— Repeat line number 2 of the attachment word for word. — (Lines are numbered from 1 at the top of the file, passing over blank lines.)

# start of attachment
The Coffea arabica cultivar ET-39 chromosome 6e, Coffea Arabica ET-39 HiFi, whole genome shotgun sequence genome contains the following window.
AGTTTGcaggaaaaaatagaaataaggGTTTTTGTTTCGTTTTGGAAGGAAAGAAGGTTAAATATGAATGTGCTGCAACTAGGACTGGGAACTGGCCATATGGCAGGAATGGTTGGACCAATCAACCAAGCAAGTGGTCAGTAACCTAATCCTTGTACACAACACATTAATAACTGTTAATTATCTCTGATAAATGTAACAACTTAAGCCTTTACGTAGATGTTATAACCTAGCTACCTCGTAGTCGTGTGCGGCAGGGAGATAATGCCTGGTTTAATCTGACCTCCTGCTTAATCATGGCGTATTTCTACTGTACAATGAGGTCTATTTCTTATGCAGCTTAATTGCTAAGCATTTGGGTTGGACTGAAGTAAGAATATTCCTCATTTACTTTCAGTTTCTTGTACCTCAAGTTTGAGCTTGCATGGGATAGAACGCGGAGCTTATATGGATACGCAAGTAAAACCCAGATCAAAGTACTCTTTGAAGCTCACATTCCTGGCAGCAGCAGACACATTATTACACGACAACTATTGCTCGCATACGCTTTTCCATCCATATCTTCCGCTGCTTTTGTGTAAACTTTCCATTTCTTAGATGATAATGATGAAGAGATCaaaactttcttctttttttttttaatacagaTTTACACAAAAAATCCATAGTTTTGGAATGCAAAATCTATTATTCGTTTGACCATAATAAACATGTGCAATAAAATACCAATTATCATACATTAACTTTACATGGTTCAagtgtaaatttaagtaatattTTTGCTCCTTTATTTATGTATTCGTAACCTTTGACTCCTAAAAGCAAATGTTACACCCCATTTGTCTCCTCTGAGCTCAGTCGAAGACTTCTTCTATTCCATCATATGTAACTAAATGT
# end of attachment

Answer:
AGTTTGcaggaaaaaatagaaataaggGTTTTTGTTTCGTTTTGGAAGGAAAGAAGGTTAAATATGAATGTGCTGCAACTAGGACTGGGAACTGGCCATATGGCAGGAATGGTTGGACCAATCAACCAAGCAAGTGGTCAGTAACCTAATCCTTGTACACAACACATTAATAACTGTTAATTATCTCTGATAAATGTAACAACTTAAGCCTTTACGTAGATGTTATAACCTAGCTACCTCGTAGTCGTGTGCGGCAGGGAGATAATGCCTGGTTTAATCTGACCTCCTGCTTAATCATGGCGTATTTCTACTGTACAATGAGGTCTATTTCTTATGCAGCTTAATTGCTAAGCATTTGGGTTGGACTGAAGTAAGAATATTCCTCATTTACTTTCAGTTTCTTGTACCTCAAGTTTGAGCTTGCATGGGATAGAACGCGGAGCTTATATGGATACGCAAGTAAAACCCAGATCAAAGTACTCTTTGAAGCTCACATTCCTGGCAGCAGCAGACACATTATTACACGACAACTATTGCTCGCATACGCTTTTCCATCCATATCTTCCGCTGCTTTTGTGTAAACTTTCCATTTCTTAGATGATAATGATGAAGAGATCaaaactttcttctttttttttttaatacagaTTTACACAAAAAATCCATAGTTTTGGAATGCAAAATCTATTATTCGTTTGACCATAATAAACATGTGCAATAAAATACCAATTATCATACATTAACTTTACATGGTTCAagtgtaaatttaagtaatattTTTGCTCCTTTATTTATGTATTCGTAACCTTTGACTCCTAAAAGCAAATGTTACACCCCATTTGTCTCCTCTGAGCTCAGTCGAAGACTTCTTCTATTCCATCATATGTAACTAAATGT